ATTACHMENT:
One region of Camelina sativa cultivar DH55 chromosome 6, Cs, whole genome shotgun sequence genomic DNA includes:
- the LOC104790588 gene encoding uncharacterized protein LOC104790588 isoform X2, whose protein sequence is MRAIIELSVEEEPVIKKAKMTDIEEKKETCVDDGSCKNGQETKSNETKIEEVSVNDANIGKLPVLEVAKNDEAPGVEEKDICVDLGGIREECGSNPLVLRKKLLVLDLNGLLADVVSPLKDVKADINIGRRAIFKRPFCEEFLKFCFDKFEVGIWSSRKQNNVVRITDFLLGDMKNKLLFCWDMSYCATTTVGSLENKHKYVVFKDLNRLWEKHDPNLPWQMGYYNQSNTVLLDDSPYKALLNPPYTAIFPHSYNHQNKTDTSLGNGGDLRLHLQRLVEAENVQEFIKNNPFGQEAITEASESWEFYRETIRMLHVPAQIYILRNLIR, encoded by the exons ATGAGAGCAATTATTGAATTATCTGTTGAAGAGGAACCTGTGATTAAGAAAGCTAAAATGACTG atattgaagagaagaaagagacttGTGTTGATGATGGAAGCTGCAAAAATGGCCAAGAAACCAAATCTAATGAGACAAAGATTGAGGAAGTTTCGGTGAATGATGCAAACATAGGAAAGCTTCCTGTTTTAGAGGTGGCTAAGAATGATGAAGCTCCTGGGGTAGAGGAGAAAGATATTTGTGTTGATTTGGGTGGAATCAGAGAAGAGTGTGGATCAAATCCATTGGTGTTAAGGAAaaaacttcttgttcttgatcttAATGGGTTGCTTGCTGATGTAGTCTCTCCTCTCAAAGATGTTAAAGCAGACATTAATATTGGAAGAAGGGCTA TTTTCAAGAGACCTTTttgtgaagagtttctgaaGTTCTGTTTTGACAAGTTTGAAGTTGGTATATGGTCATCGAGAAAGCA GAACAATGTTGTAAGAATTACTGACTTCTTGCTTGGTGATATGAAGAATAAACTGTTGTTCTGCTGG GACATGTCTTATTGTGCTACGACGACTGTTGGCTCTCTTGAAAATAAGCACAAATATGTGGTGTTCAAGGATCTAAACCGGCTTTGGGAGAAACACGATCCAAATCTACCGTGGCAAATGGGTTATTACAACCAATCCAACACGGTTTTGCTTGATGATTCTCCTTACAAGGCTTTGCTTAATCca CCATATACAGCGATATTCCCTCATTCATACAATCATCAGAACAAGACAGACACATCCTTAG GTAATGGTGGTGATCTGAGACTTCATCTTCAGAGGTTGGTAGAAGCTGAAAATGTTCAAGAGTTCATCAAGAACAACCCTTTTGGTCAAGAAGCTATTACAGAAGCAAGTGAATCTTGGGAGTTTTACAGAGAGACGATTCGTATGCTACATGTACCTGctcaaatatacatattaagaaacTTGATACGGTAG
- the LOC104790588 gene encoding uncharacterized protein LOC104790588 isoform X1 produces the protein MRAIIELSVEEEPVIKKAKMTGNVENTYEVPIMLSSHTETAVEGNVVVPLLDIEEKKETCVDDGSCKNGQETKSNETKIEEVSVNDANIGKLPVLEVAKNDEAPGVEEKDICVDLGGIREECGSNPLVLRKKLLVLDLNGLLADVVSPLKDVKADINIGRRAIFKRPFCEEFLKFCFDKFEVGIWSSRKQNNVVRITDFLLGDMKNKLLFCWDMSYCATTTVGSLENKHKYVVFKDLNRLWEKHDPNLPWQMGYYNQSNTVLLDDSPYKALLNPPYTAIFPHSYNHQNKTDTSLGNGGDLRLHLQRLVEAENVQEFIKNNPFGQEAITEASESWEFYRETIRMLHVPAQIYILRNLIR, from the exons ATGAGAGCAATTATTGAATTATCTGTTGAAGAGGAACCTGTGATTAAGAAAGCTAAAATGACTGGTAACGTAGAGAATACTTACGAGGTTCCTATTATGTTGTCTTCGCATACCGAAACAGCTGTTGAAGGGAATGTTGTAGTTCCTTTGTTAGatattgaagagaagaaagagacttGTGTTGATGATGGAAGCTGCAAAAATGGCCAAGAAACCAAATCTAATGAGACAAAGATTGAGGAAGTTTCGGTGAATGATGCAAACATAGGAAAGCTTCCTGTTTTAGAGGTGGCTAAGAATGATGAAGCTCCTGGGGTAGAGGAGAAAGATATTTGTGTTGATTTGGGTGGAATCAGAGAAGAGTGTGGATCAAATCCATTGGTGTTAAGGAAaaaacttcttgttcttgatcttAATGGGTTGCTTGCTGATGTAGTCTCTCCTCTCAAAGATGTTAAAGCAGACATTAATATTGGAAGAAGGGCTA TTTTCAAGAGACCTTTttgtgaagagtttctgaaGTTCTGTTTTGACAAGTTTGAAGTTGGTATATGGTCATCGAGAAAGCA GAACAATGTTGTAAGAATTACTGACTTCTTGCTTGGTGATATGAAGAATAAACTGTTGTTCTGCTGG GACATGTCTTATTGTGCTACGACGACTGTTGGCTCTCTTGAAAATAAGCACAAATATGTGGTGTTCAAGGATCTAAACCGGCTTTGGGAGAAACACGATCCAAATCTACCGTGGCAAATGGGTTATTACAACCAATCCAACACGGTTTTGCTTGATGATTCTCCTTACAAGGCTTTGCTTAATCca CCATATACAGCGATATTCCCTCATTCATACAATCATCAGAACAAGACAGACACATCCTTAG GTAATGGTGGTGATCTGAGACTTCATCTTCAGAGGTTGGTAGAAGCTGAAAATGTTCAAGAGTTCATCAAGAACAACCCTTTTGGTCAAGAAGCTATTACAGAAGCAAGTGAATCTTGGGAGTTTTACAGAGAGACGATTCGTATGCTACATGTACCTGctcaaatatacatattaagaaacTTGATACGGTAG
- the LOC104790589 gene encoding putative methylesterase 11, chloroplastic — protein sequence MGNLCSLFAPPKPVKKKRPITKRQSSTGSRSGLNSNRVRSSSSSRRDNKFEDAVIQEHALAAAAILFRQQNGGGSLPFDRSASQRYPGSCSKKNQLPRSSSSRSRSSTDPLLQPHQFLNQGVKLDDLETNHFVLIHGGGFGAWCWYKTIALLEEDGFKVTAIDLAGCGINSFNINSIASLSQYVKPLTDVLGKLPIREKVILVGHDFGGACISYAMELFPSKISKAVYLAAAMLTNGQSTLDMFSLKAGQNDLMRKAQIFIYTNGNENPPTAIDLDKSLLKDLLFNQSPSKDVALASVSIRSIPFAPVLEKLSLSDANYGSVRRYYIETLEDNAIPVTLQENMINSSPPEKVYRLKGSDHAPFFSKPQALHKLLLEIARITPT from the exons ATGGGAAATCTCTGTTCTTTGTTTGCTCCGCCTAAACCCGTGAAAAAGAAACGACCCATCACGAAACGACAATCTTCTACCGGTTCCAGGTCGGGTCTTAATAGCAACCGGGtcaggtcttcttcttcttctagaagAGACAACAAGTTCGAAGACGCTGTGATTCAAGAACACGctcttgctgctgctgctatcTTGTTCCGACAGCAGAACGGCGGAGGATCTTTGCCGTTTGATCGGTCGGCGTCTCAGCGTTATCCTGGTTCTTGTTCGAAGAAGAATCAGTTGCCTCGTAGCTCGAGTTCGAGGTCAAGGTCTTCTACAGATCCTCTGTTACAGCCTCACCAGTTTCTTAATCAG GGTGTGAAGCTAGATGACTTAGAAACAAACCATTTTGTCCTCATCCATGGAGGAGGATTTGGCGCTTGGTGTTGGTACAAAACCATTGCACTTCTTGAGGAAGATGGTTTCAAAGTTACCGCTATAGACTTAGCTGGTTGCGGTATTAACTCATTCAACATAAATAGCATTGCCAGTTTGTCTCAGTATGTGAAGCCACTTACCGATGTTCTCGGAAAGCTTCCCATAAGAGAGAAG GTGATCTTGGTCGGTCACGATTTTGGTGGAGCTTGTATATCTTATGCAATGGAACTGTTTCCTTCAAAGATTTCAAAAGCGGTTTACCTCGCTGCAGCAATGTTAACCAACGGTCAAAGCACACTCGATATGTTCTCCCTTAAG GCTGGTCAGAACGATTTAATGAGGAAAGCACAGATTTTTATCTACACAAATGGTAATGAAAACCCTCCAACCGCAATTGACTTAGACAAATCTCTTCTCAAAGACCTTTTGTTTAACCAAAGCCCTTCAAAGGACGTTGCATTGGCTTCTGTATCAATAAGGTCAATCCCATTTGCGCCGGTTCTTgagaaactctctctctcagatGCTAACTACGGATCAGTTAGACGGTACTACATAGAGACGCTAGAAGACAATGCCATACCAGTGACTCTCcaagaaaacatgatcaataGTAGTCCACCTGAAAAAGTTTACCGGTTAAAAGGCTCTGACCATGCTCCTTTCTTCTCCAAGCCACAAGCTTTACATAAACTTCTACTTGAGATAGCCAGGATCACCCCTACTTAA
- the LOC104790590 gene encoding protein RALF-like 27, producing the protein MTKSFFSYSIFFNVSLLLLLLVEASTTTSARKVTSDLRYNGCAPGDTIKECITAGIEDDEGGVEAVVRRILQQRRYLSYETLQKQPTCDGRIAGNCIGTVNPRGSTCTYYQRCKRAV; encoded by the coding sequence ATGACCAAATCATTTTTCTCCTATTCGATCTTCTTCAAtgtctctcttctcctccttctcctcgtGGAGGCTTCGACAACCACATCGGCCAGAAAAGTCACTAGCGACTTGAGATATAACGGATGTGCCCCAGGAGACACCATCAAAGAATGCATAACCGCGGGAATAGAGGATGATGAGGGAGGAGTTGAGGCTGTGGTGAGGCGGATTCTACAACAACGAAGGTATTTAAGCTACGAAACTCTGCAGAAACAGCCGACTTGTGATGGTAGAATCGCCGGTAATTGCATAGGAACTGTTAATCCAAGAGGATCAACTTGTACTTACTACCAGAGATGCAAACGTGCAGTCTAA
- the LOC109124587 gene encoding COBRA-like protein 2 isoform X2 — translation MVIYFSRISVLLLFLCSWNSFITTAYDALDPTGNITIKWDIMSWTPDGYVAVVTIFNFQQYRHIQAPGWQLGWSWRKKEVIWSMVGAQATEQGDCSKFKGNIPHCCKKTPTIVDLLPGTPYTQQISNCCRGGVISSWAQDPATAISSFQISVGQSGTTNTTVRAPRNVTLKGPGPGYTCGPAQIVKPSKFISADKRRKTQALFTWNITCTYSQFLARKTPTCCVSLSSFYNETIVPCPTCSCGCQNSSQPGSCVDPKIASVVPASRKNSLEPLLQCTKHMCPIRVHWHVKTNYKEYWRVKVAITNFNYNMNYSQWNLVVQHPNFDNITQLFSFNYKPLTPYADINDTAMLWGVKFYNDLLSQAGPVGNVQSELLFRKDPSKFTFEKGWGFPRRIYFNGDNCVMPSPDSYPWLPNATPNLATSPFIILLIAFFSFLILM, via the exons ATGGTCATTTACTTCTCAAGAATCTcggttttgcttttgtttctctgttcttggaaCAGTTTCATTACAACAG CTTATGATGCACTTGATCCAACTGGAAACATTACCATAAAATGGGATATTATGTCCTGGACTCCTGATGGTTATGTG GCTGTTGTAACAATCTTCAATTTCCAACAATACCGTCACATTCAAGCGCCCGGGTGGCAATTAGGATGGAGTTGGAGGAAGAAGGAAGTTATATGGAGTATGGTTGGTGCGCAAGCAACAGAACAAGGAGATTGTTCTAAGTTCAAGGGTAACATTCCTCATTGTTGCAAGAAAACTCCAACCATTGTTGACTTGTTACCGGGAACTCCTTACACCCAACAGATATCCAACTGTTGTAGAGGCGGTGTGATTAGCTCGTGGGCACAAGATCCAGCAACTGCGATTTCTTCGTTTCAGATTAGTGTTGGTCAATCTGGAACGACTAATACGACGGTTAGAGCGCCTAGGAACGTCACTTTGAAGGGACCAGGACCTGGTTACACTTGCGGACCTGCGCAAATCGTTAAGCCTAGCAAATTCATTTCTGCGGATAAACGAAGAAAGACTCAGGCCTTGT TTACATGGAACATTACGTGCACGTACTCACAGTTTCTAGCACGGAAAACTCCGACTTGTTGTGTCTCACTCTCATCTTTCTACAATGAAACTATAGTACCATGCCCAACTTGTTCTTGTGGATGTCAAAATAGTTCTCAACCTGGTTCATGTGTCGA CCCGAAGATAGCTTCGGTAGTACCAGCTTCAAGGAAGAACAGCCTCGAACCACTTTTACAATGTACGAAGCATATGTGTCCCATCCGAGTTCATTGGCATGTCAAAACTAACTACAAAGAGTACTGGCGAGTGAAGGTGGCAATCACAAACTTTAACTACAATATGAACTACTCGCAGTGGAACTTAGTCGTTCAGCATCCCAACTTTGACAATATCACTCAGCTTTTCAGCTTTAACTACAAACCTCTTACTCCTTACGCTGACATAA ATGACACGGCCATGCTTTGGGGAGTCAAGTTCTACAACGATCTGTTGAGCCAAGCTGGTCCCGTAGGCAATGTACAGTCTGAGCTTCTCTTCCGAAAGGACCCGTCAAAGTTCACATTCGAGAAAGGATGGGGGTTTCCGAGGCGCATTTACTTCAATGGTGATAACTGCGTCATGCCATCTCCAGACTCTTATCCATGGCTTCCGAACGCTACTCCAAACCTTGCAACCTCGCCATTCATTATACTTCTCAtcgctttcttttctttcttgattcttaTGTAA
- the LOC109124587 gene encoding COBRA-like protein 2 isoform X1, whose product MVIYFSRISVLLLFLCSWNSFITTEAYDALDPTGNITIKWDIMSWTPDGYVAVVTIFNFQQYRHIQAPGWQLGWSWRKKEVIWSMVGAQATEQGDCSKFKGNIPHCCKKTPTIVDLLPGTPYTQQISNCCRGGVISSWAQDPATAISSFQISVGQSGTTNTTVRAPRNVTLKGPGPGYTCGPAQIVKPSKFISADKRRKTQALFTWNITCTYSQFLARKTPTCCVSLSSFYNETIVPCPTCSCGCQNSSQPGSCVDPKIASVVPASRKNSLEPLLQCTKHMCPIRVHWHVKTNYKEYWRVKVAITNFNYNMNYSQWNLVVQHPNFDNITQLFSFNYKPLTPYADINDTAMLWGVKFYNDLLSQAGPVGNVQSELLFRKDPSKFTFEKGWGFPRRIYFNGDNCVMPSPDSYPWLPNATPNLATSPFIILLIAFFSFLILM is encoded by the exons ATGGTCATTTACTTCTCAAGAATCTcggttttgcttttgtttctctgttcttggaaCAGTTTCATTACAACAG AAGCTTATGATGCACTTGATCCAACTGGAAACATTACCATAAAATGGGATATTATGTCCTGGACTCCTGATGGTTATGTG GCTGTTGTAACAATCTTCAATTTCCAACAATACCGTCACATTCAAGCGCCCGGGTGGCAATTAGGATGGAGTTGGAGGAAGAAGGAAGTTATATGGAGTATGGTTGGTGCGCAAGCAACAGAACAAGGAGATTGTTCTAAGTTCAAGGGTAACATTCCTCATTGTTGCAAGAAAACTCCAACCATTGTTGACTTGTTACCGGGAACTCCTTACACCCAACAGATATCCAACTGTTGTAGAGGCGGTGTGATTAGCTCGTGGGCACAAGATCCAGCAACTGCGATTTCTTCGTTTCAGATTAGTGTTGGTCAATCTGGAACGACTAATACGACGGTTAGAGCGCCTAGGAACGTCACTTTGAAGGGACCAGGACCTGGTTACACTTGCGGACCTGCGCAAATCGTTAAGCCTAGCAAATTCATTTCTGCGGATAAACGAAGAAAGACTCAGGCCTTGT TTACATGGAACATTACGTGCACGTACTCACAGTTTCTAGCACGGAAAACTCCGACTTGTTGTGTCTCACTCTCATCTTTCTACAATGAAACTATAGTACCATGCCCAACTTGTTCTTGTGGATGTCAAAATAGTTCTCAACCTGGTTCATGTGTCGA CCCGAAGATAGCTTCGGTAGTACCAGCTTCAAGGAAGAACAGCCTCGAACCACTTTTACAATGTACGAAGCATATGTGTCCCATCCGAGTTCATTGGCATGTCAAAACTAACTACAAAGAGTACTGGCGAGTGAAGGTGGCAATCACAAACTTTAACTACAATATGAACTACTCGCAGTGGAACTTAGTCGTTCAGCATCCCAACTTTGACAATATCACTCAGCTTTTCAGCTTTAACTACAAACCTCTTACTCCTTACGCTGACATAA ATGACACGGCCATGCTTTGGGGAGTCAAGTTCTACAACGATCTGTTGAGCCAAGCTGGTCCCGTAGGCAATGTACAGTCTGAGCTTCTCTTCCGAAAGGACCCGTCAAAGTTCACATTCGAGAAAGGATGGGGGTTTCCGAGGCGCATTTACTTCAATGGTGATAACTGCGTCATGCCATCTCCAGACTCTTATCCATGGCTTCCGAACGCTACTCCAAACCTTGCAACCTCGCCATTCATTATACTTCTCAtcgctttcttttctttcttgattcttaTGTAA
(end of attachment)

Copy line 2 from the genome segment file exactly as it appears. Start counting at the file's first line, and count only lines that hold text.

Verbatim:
- the LOC104790588 gene encoding uncharacterized protein LOC104790588 isoform X2, whose protein sequence is MRAIIELSVEEEPVIKKAKMTDIEEKKETCVDDGSCKNGQETKSNETKIEEVSVNDANIGKLPVLEVAKNDEAPGVEEKDICVDLGGIREECGSNPLVLRKKLLVLDLNGLLADVVSPLKDVKADINIGRRAIFKRPFCEEFLKFCFDKFEVGIWSSRKQNNVVRITDFLLGDMKNKLLFCWDMSYCATTTVGSLENKHKYVVFKDLNRLWEKHDPNLPWQMGYYNQSNTVLLDDSPYKALLNPPYTAIFPHSYNHQNKTDTSLGNGGDLRLHLQRLVEAENVQEFIKNNPFGQEAITEASESWEFYRETIRMLHVPAQIYILRNLIR, encoded by the exons ATGAGAGCAATTATTGAATTATCTGTTGAAGAGGAACCTGTGATTAAGAAAGCTAAAATGACTG atattgaagagaagaaagagacttGTGTTGATGATGGAAGCTGCAAAAATGGCCAAGAAACCAAATCTAATGAGACAAAGATTGAGGAAGTTTCGGTGAATGATGCAAACATAGGAAAGCTTCCTGTTTTAGAGGTGGCTAAGAATGATGAAGCTCCTGGGGTAGAGGAGAAAGATATTTGTGTTGATTTGGGTGGAATCAGAGAAGAGTGTGGATCAAATCCATTGGTGTTAAGGAAaaaacttcttgttcttgatcttAATGGGTTGCTTGCTGATGTAGTCTCTCCTCTCAAAGATGTTAAAGCAGACATTAATATTGGAAGAAGGGCTA TTTTCAAGAGACCTTTttgtgaagagtttctgaaGTTCTGTTTTGACAAGTTTGAAGTTGGTATATGGTCATCGAGAAAGCA GAACAATGTTGTAAGAATTACTGACTTCTTGCTTGGTGATATGAAGAATAAACTGTTGTTCTGCTGG GACATGTCTTATTGTGCTACGACGACTGTTGGCTCTCTTGAAAATAAGCACAAATATGTGGTGTTCAAGGATCTAAACCGGCTTTGGGAGAAACACGATCCAAATCTACCGTGGCAAATGGGTTATTACAACCAATCCAACACGGTTTTGCTTGATGATTCTCCTTACAAGGCTTTGCTTAATCca CCATATACAGCGATATTCCCTCATTCATACAATCATCAGAACAAGACAGACACATCCTTAG GTAATGGTGGTGATCTGAGACTTCATCTTCAGAGGTTGGTAGAAGCTGAAAATGTTCAAGAGTTCATCAAGAACAACCCTTTTGGTCAAGAAGCTATTACAGAAGCAAGTGAATCTTGGGAGTTTTACAGAGAGACGATTCGTATGCTACATGTACCTGctcaaatatacatattaagaaacTTGATACGGTAG